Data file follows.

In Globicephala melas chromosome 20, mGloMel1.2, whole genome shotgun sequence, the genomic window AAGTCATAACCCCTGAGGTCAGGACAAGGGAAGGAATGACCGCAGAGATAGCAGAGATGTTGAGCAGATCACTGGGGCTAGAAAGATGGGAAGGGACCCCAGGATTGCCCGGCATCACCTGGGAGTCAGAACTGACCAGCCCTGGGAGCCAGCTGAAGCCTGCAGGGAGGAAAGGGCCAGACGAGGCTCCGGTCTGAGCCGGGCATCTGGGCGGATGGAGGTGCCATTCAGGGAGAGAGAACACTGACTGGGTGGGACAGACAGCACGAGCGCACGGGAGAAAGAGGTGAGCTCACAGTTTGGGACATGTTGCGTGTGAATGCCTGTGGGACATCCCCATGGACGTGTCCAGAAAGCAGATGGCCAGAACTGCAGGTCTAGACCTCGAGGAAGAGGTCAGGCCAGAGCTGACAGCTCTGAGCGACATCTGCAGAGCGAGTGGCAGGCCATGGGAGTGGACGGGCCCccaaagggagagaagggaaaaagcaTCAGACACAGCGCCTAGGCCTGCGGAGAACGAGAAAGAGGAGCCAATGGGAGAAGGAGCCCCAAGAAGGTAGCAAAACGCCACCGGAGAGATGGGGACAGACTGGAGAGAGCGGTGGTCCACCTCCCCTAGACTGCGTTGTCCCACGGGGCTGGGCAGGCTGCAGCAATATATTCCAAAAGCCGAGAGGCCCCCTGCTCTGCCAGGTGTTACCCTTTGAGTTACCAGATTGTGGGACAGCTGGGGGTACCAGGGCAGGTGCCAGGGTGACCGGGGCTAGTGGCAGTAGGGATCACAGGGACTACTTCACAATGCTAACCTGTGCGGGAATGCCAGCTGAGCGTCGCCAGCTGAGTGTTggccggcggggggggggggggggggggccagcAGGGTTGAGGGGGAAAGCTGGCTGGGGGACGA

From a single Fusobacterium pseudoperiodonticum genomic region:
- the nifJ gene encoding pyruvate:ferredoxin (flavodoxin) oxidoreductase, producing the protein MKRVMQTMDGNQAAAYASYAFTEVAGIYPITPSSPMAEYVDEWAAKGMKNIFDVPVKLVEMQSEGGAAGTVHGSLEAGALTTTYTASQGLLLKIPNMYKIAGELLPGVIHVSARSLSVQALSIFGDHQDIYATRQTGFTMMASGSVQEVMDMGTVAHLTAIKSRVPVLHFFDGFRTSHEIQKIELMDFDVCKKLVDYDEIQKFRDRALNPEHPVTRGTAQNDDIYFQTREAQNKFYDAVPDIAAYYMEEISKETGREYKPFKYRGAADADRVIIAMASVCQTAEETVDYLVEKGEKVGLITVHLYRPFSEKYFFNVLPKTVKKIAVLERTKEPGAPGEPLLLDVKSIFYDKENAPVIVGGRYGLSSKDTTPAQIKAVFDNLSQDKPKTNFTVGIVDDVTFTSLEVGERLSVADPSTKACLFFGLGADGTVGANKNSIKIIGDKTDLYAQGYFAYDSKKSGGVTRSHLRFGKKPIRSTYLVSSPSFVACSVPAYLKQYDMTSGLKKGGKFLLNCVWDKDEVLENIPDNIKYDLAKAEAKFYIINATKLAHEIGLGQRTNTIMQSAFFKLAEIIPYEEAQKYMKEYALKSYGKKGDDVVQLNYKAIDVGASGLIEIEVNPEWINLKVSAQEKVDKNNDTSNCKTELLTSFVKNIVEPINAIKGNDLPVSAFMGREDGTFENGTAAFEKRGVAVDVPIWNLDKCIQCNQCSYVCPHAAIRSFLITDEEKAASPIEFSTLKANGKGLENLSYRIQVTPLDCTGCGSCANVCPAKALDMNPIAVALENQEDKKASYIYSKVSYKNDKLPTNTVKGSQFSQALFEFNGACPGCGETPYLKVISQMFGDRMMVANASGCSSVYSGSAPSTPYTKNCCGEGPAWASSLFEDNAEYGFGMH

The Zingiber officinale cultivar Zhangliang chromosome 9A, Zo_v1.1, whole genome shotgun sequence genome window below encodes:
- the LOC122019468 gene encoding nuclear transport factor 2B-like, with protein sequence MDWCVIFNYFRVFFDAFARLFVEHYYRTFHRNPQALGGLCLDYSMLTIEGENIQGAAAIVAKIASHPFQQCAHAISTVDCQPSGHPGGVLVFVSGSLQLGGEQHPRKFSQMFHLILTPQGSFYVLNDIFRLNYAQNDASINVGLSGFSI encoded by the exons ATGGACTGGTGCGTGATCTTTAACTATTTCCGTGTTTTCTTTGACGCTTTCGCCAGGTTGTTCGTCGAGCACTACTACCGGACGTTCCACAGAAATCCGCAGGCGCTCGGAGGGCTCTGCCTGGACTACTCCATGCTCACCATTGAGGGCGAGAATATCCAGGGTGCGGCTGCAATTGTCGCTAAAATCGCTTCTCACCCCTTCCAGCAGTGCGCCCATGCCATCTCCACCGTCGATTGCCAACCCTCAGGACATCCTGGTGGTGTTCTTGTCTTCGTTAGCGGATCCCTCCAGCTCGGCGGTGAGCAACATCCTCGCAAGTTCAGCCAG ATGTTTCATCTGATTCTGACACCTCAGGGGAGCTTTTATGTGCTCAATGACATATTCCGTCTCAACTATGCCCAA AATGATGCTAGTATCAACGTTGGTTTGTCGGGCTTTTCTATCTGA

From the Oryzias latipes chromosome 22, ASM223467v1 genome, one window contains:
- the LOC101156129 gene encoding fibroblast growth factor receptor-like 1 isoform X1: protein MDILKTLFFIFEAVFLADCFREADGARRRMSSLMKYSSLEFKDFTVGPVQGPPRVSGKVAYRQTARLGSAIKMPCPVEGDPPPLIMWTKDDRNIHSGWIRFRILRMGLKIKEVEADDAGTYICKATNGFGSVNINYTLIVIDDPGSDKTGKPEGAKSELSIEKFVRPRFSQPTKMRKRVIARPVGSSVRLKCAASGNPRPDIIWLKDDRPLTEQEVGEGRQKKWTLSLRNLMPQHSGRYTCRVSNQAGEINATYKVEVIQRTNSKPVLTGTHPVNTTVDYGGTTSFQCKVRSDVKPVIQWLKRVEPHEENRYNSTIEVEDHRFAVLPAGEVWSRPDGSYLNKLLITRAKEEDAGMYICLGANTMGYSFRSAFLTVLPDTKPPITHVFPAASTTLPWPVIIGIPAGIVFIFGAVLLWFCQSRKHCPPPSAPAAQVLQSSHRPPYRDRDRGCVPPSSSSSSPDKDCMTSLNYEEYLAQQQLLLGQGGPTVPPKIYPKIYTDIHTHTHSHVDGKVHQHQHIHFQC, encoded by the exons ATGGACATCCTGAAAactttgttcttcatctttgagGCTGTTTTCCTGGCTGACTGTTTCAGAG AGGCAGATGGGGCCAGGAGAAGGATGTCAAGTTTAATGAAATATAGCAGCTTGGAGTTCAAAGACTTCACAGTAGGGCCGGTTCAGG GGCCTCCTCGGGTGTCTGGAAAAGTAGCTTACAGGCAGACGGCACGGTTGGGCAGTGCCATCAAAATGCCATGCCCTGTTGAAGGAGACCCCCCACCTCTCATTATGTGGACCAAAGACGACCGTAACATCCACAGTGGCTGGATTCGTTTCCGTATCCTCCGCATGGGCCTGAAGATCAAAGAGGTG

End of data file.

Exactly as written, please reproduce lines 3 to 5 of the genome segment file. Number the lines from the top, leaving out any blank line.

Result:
- the nifJ gene encoding pyruvate:ferredoxin (flavodoxin) oxidoreductase, producing the protein MKRVMQTMDGNQAAAYASYAFTEVAGIYPITPSSPMAEYVDEWAAKGMKNIFDVPVKLVEMQSEGGAAGTVHGSLEAGALTTTYTASQGLLLKIPNMYKIAGELLPGVIHVSARSLSVQALSIFGDHQDIYATRQTGFTMMASGSVQEVMDMGTVAHLTAIKSRVPVLHFFDGFRTSHEIQKIELMDFDVCKKLVDYDEIQKFRDRALNPEHPVTRGTAQNDDIYFQTREAQNKFYDAVPDIAAYYMEEISKETGREYKPFKYRGAADADRVIIAMASVCQTAEETVDYLVEKGEKVGLITVHLYRPFSEKYFFNVLPKTVKKIAVLERTKEPGAPGEPLLLDVKSIFYDKENAPVIVGGRYGLSSKDTTPAQIKAVFDNLSQDKPKTNFTVGIVDDVTFTSLEVGERLSVADPSTKACLFFGLGADGTVGANKNSIKIIGDKTDLYAQGYFAYDSKKSGGVTRSHLRFGKKPIRSTYLVSSPSFVACSVPAYLKQYDMTSGLKKGGKFLLNCVWDKDEVLENIPDNIKYDLAKAEAKFYIINATKLAHEIGLGQRTNTIMQSAFFKLAEIIPYEEAQKYMKEYALKSYGKKGDDVVQLNYKAIDVGASGLIEIEVNPEWINLKVSAQEKVDKNNDTSNCKTELLTSFVKNIVEPINAIKGNDLPVSAFMGREDGTFENGTAAFEKRGVAVDVPIWNLDKCIQCNQCSYVCPHAAIRSFLITDEEKAASPIEFSTLKANGKGLENLSYRIQVTPLDCTGCGSCANVCPAKALDMNPIAVALENQEDKKASYIYSKVSYKNDKLPTNTVKGSQFSQALFEFNGACPGCGETPYLKVISQMFGDRMMVANASGCSSVYSGSAPSTPYTKNCCGEGPAWASSLFEDNAEYGFGMH

The Zingiber officinale cultivar Zhangliang chromosome 9A, Zo_v1.1, whole genome shotgun sequence genome window below encodes:
- the LOC122019468 gene encoding nuclear transport factor 2B-like, with protein sequence MDWCVIFNYFRVFFDAFARLFVEHYYRTFHRNPQALGGLCLDYSMLTIEGENIQGAAAIVAKIASHPFQQCAHAISTVDCQPSGHPGGVLVFVSGSLQLGGEQHPRKFSQMFHLILTPQGSFYVLNDIFRLNYAQNDASINVGLSGFSI encoded by the exons ATGGACTGGTGCGTGATCTTTAACTATTTCCGTGTTTTCTTTGACGCTTTCGCCAGGTTGTTCGTCGAGCACTACTACCGGACGTTCCACAGAAATCCGCAGGCGCTCGGAGGGCTCTGCCTGGACTACTCCATGCTCACCATTGAGGGCGAGAATATCCAGGGTGCGGCTGCAATTGTCGCTAAAATCGCTTCTCACCCCTTCCAGCAGTGCGCCCATGCCATCTCCACCGTCGATTGCCAACCCTCAGGACATCCTGGTGGTGTTCTTGTCTTCGTTAGCGGATCCCTCCAGCTCGGCGGTGAGCAACATCCTCGCAAGTTCAGCCAG ATGTTTCATCTGATTCTGACACCTCAGGGGAGCTTTTATGTGCTCAATGACATATTCCGTCTCAACTATGCCCAA AATGATGCTAGTATCAACGTTGGTTTGTCGGGCTTTTCTATCTGA